Friday, September 13, 2013

1226 Thoughts on the NYC Primary

1226 Thoughts on the NYC Primary



The New York Primary is behind us.  Here are some questions it raised:

Democrats:

  • Why can they count 98% of the vote in five hours and the remaining two percent takes forevermore?
  • Did Christine Quinn jettison Bloomberg or did Bloomberg pull the carpet out from under her?
  • If apparent winner DiBlasio hadn’t run, would Quinn have won more than the Upper East Side?
  • If John Liu didn’t have legal troubles, would he have won more than just Chinatown and Flushing?
  • Did people actually vote for William Thompson or did they just vote against everyone else?
  • Did Anthony Weiner actually think he had a chance?  Or was he just promoting his next job in the adult film industry?
  • Now that he has nothing else to do, will Spitzer bankroll Weiner’s next film?
  • Did people actually vote for Kenneth Thompson (Bklyn DA) or were they just sick to death of Charles Hynes and his recently awful record?

Republicans:  Of the five boros, only Staten Island reliably and regularly sends Republicans to office of any kind.  After 16 years of Republican mayors, the GOP may be overconfident, forgetting for now that neither Bloomberg nor Giuliani fits their notion of what a Republican is.

  • Does Lhota think he can win anything but Staten Island (which really belongs to New Jersey but doesn’t know it) and a few patches of Queens?
  • Now that he’s been rejected -- even in most of Astoria -- will Catsimatidis spend some of his money cleaning up Gristedes?
  • Is there any reason to devote more than these three questions to the Republicans?

Time was, winning the Democratic party primary was tantamount to election. That’s not a given anymore.  But this time it looks like the city returned to its nature.

Giuliani won his first term because he faced a weak and widely disliked opponent.  Bloomberg won his first term as a Republican because everyone knew he wasn’t one but registered that way to avoid the Democratic primary which always is a mud wrestle.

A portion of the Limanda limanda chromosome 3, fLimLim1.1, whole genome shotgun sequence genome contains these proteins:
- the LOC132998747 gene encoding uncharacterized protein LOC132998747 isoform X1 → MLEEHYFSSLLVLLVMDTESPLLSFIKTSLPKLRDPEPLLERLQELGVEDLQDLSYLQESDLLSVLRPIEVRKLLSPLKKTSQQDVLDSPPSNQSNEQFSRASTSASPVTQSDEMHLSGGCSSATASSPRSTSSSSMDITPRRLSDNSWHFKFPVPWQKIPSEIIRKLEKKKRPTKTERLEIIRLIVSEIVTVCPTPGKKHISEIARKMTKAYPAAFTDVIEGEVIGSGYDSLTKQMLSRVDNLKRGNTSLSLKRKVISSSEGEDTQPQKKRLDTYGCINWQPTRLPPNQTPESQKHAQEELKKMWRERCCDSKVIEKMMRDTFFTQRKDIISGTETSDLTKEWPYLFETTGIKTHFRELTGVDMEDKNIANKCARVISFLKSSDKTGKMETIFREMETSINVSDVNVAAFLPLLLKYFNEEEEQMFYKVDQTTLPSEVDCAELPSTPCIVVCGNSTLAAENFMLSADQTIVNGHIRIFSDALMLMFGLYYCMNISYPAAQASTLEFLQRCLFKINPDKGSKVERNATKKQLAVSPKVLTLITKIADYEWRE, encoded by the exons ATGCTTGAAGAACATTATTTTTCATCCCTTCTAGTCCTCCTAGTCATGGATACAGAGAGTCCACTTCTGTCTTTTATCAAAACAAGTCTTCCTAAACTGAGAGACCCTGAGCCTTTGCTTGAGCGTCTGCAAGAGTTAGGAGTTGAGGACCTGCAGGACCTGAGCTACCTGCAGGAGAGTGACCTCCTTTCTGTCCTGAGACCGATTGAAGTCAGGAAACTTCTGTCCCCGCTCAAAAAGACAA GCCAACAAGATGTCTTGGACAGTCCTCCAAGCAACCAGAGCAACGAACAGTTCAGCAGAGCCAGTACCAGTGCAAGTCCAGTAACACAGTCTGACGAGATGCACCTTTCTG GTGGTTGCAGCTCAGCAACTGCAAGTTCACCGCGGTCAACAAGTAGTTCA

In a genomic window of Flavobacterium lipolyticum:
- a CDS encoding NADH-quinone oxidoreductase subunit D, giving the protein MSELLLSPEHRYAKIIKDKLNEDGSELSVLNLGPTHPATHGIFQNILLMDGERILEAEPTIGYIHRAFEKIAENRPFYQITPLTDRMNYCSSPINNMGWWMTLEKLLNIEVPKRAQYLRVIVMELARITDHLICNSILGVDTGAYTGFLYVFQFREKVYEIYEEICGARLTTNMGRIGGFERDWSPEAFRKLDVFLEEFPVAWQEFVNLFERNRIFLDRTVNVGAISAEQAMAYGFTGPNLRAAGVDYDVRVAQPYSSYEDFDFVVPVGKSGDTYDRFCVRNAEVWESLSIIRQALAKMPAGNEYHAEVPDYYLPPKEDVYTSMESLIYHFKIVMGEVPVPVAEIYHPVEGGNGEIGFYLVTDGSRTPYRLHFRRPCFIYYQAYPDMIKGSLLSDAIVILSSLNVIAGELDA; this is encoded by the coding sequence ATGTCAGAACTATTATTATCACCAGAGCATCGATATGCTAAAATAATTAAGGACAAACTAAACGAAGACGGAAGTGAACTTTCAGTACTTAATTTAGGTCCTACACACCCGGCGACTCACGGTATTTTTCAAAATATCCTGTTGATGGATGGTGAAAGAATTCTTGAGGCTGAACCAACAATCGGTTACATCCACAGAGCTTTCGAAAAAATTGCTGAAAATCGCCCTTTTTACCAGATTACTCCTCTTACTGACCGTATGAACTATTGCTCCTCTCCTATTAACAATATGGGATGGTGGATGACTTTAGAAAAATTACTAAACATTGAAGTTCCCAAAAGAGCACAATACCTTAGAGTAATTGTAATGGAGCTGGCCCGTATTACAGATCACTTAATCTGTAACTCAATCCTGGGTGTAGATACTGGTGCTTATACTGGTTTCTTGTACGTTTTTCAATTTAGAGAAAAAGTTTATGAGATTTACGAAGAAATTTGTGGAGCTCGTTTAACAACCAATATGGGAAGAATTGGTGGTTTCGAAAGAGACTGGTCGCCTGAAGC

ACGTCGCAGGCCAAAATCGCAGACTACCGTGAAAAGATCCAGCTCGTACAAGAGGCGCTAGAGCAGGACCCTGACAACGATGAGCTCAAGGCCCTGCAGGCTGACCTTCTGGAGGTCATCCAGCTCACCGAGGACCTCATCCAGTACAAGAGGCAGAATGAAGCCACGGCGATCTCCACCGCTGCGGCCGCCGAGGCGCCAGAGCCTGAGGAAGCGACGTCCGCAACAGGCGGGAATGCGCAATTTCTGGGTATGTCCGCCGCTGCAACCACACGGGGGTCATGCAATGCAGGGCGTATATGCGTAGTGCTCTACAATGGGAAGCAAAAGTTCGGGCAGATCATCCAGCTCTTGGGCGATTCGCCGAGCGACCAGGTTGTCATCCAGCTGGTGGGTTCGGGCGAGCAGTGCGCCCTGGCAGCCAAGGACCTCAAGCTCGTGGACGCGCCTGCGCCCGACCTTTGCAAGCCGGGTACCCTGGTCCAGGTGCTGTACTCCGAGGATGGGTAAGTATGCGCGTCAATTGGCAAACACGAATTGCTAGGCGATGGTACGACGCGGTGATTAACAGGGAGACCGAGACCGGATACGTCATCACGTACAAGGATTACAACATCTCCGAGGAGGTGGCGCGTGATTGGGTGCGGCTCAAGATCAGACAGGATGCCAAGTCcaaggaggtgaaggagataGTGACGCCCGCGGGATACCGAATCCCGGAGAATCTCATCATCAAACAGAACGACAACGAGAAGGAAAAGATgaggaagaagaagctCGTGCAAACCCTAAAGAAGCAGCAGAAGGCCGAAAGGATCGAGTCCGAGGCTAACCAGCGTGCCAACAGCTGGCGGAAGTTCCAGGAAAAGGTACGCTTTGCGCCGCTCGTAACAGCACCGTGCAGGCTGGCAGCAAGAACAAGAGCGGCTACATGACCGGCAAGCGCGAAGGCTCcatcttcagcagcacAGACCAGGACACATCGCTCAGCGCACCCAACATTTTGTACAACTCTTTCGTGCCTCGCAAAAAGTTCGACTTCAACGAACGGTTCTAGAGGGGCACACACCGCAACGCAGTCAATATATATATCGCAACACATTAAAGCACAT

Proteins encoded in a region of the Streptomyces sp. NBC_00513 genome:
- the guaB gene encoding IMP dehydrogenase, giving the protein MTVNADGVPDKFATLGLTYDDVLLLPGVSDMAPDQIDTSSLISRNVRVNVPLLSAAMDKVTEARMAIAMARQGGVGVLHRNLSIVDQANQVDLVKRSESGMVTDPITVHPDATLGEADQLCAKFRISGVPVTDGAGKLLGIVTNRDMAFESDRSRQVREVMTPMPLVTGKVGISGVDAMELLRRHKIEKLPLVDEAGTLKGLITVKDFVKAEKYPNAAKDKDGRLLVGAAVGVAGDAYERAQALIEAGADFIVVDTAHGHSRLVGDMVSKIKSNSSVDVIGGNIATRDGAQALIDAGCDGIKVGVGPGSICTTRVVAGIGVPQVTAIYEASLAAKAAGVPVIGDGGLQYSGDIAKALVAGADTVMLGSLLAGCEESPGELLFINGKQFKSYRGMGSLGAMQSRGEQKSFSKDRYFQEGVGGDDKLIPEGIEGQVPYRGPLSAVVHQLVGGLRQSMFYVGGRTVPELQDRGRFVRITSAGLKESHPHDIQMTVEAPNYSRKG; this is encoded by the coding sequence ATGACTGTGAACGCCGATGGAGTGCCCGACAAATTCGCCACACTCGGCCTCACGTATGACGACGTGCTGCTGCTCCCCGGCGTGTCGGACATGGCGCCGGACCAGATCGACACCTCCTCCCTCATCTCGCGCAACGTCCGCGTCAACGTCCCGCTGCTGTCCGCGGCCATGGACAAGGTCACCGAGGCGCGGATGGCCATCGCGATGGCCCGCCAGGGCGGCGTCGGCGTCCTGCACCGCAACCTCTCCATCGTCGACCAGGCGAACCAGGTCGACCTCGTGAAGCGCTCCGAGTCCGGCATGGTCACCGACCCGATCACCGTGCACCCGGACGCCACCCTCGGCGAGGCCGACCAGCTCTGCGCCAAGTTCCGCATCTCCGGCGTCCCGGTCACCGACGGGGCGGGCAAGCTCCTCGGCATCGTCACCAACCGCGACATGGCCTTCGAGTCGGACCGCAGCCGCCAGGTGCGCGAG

New Yorkers like extreme personalities in our mayors.  The current one is extreme in his somberness. The next one has two of our favorite characteristics, he’s very tall and a showboat.  That’s what kept Ed Koch in business all those years.  It helped Lindsay a great deal, too -- especially the tall part.  The Republicans would have done better by running Shaquille O’Neal or Katie Mattera, one of the tallest players in women’s pro basketball.

New York has elected compact cars, too.  LaGuardia, Beame, Bloomberg.  But usually we go for the stretch limo types.

So that puts DiBlasio in a good position.  So does his current job, “public advocate.” The job description is kind of vague.  Little budget, little power, big mouth.  Mark Greene used it to catapult to mayoral candidate and then his present job, Minister of Obscurity.

The job is not exactly something invented by the Dutch in New Amsterdam.  It dates back only to the early 1990s.  The Republicans didn’t field a candidate.  No matter.  To make it noticeable, the Dems offered four “majors.” Of the four the only interesting one is Catherine Guerriero and she’s only interesting because she reminds everyone of a spinning-eyed Rosie O’Donnell confronted by a bear. This one’s a runoff for sure.  What’s going against her?  She’s been endorsed by the Patrolmen’s Benevolent Association.  Since most cops live in places like Massapequa and can’t vote in the City, that endorsement will do her little good.

Bloomberg disproved the notion that New York is ungovernable. Let’s see what the next guy does.

I’m Wes Richards.  My opinions are my own but you’re welcome to them. ®
Please address comments to wesrichards@gmail.com
© WJR 2013


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